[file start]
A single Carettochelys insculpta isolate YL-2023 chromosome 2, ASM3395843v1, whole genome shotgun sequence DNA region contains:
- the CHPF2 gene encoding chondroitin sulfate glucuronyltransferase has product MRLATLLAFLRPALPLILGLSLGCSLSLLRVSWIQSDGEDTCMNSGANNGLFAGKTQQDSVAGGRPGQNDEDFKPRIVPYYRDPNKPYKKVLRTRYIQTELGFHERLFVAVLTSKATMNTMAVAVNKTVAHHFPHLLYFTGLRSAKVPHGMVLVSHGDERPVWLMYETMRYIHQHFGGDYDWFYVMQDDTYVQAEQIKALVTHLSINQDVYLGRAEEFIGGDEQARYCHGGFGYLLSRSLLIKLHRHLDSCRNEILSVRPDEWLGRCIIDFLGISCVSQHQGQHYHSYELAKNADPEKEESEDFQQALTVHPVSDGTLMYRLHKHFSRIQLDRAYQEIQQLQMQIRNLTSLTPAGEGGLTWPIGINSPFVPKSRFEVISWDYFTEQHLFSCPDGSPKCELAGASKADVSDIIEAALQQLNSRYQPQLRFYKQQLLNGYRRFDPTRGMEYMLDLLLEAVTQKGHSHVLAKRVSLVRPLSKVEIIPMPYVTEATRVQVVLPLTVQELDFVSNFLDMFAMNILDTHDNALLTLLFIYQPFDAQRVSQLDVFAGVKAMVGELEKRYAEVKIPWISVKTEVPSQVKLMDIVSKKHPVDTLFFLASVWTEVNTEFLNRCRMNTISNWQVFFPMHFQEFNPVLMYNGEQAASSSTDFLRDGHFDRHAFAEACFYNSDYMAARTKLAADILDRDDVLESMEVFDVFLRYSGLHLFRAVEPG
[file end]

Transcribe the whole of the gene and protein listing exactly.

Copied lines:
A single Carettochelys insculpta isolate YL-2023 chromosome 2, ASM3395843v1, whole genome shotgun sequence DNA region contains:
- the CHPF2 gene encoding chondroitin sulfate glucuronyltransferase has product MRLATLLAFLRPALPLILGLSLGCSLSLLRVSWIQSDGEDTCMNSGANNGLFAGKTQQDSVAGGRPGQNDEDFKPRIVPYYRDPNKPYKKVLRTRYIQTELGFHERLFVAVLTSKATMNTMAVAVNKTVAHHFPHLLYFTGLRSAKVPHGMVLVSHGDERPVWLMYETMRYIHQHFGGDYDWFYVMQDDTYVQAEQIKALVTHLSINQDVYLGRAEEFIGGDEQARYCHGGFGYLLSRSLLIKLHRHLDSCRNEILSVRPDEWLGRCIIDFLGISCVSQHQGQHYHSYELAKNADPEKEESEDFQQALTVHPVSDGTLMYRLHKHFSRIQLDRAYQEIQQLQMQIRNLTSLTPAGEGGLTWPIGINSPFVPKSRFEVISWDYFTEQHLFSCPDGSPKCELAGASKADVSDIIEAALQQLNSRYQPQLRFYKQQLLNGYRRFDPTRGMEYMLDLLLEAVTQKGHSHVLAKRVSLVRPLSKVEIIPMPYVTEATRVQVVLPLTVQELDFVSNFLDMFAMNILDTHDNALLTLLFIYQPFDAQRVSQLDVFAGVKAMVGELEKRYAEVKIPWISVKTEVPSQVKLMDIVSKKHPVDTLFFLASVWTEVNTEFLNRCRMNTISNWQVFFPMHFQEFNPVLMYNGEQAASSSTDFLRDGHFDRHAFAEACFYNSDYMAARTKLAADILDRDDVLESMEVFDVFLRYSGLHLFRAVEPG